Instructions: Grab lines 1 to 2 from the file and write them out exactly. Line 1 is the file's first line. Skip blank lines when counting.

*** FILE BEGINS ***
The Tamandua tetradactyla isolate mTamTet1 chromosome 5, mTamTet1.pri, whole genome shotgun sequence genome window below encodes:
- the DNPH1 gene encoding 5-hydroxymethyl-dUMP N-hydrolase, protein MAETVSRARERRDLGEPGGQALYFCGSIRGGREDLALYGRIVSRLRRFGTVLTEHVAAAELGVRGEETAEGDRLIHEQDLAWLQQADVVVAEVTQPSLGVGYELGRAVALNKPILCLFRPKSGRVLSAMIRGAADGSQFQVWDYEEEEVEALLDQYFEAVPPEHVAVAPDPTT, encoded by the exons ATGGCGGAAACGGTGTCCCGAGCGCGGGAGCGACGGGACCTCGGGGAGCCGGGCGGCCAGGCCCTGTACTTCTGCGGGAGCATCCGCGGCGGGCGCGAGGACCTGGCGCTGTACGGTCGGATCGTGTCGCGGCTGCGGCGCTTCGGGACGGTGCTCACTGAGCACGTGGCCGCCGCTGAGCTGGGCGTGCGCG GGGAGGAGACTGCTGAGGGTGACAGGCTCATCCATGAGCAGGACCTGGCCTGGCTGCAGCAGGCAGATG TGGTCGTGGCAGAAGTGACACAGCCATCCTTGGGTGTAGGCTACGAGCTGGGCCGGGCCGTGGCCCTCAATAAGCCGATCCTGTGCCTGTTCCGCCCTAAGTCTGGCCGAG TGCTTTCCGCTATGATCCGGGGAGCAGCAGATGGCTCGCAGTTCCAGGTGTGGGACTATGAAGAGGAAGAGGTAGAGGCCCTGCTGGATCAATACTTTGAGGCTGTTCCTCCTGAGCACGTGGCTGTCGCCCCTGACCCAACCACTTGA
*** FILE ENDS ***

The Tamandua tetradactyla isolate mTamTet1 chromosome 5, mTamTet1.pri, whole genome shotgun sequence genome window below encodes:
- the DNPH1 gene encoding 5-hydroxymethyl-dUMP N-hydrolase, protein MAETVSRARERRDLGEPGGQALYFCGSIRGGREDLALYGRIVSRLRRFGTVLTEHVAAAELGVRGEETAEGDRLIHEQDLAWLQQADVVVAEVTQPSLGVGYELGRAVALNKPILCLFRPKSGRVLSAMIRGAADGSQFQVWDYEEEEVEALLDQYFEAVPPEHVAVAPDPTT, encoded by the exons ATGGCGGAAACGGTGTCCCGAGCGCGGGAGCGACGGGACCTCGGGGAGCCGGGCGGCCAGGCCCTGTACTTCTGCGGGAGCATCCGCGGCGGGCGCGAGGACCTGGCGCTGTACGGTCGGATCGTGTCGCGGCTGCGGCGCTTCGGGACGGTGCTCACTGAGCACGTGGCCGCCGCTGAGCTGGGCGTGCGCG GGGAGGAGACTGCTGAGGGTGACAGGCTCATCCATGAGCAGGACCTGGCCTGGCTGCAGCAGGCAGATG TGGTCGTGGCAGAAGTGACACAGCCATCCTTGGGTGTAGGCTACGAGCTGGGCCGGGCCGTGGCCCTCAATAAGCCGATCCTGTGCCTGTTCCGCCCTAAGTCTGGCCGAG TGCTTTCCGCTATGATCCGGGGAGCAGCAGATGGCTCGCAGTTCCAGGTGTGGGACTATGAAGAGGAAGAGGTAGAGGCCCTGCTGGATCAATACTTTGAGGCTGTTCCTCCTGAGCACGTGGCTGTCGCCCCTGACCCAACCACTTGA